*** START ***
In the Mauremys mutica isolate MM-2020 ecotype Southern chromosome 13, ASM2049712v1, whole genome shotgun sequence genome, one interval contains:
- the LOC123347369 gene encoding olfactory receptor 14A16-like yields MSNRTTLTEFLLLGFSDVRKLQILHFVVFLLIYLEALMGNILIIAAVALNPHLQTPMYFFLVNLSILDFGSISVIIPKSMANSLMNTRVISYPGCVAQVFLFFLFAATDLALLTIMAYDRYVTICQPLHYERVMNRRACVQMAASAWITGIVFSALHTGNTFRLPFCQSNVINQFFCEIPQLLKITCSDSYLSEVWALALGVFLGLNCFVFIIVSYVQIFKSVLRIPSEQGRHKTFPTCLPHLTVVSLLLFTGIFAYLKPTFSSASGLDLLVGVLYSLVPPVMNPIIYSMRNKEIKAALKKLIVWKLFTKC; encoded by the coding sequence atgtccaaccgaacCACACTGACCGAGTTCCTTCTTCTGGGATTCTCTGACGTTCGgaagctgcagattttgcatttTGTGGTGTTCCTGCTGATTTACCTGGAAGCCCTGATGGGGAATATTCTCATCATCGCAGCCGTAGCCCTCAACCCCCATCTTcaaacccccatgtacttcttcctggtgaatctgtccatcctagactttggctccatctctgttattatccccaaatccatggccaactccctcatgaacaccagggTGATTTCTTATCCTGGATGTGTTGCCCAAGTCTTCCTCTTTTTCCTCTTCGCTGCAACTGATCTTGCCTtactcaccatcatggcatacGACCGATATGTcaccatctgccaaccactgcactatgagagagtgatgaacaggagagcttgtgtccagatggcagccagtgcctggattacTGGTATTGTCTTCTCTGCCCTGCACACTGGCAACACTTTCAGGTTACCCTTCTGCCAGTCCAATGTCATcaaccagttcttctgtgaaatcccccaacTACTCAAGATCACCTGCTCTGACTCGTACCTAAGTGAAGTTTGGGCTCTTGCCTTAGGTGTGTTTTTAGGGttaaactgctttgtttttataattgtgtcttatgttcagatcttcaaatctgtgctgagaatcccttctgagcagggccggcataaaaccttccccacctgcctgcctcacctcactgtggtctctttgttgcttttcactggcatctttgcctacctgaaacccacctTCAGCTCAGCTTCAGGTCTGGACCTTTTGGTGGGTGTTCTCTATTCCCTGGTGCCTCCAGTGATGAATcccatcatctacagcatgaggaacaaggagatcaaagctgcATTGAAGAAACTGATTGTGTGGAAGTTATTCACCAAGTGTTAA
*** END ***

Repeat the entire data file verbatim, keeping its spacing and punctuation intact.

In the Mauremys mutica isolate MM-2020 ecotype Southern chromosome 13, ASM2049712v1, whole genome shotgun sequence genome, one interval contains:
- the LOC123347369 gene encoding olfactory receptor 14A16-like yields MSNRTTLTEFLLLGFSDVRKLQILHFVVFLLIYLEALMGNILIIAAVALNPHLQTPMYFFLVNLSILDFGSISVIIPKSMANSLMNTRVISYPGCVAQVFLFFLFAATDLALLTIMAYDRYVTICQPLHYERVMNRRACVQMAASAWITGIVFSALHTGNTFRLPFCQSNVINQFFCEIPQLLKITCSDSYLSEVWALALGVFLGLNCFVFIIVSYVQIFKSVLRIPSEQGRHKTFPTCLPHLTVVSLLLFTGIFAYLKPTFSSASGLDLLVGVLYSLVPPVMNPIIYSMRNKEIKAALKKLIVWKLFTKC; encoded by the coding sequence atgtccaaccgaacCACACTGACCGAGTTCCTTCTTCTGGGATTCTCTGACGTTCGgaagctgcagattttgcatttTGTGGTGTTCCTGCTGATTTACCTGGAAGCCCTGATGGGGAATATTCTCATCATCGCAGCCGTAGCCCTCAACCCCCATCTTcaaacccccatgtacttcttcctggtgaatctgtccatcctagactttggctccatctctgttattatccccaaatccatggccaactccctcatgaacaccagggTGATTTCTTATCCTGGATGTGTTGCCCAAGTCTTCCTCTTTTTCCTCTTCGCTGCAACTGATCTTGCCTtactcaccatcatggcatacGACCGATATGTcaccatctgccaaccactgcactatgagagagtgatgaacaggagagcttgtgtccagatggcagccagtgcctggattacTGGTATTGTCTTCTCTGCCCTGCACACTGGCAACACTTTCAGGTTACCCTTCTGCCAGTCCAATGTCATcaaccagttcttctgtgaaatcccccaacTACTCAAGATCACCTGCTCTGACTCGTACCTAAGTGAAGTTTGGGCTCTTGCCTTAGGTGTGTTTTTAGGGttaaactgctttgtttttataattgtgtcttatgttcagatcttcaaatctgtgctgagaatcccttctgagcagggccggcataaaaccttccccacctgcctgcctcacctcactgtggtctctttgttgcttttcactggcatctttgcctacctgaaacccacctTCAGCTCAGCTTCAGGTCTGGACCTTTTGGTGGGTGTTCTCTATTCCCTGGTGCCTCCAGTGATGAATcccatcatctacagcatgaggaacaaggagatcaaagctgcATTGAAGAAACTGATTGTGTGGAAGTTATTCACCAAGTGTTAA